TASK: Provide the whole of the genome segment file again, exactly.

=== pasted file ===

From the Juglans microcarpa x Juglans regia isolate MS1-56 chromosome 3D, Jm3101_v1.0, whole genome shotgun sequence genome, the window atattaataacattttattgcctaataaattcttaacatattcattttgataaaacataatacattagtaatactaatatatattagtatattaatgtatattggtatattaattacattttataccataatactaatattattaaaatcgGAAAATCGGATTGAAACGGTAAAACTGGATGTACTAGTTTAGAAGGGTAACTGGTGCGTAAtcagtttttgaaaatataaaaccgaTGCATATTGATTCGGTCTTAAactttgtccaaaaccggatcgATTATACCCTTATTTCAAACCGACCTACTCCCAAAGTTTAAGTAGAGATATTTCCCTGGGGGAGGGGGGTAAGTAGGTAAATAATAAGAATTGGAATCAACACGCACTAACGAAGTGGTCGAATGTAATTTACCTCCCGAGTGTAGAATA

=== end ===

From the Juglans microcarpa x Juglans regia isolate MS1-56 chromosome 3D, Jm3101_v1.0, whole genome shotgun sequence genome, the window atattaataacattttattgcctaataaattcttaacatattcattttgataaaacataatacattagtaatactaatatatattagtatattaatgtatattggtatattaattacattttataccataatactaatattattaaaatcgGAAAATCGGATTGAAACGGTAAAACTGGATGTACTAGTTTAGAAGGGTAACTGGTGCGTAAtcagtttttgaaaatataaaaccgaTGCATATTGATTCGGTCTTAAactttgtccaaaaccggatcgATTATACCCTTATTTCAAACCGACCTACTCCCAAAGTTTAAGTAGAGATATTTCCCTGGGGGAGGGGGGTAAGTAGGTAAATAATAAGAATTGGAATCAACACGCACTAACGAAGTGGTCGAATGTAATTTACCTCCCGAGTGTAGAATA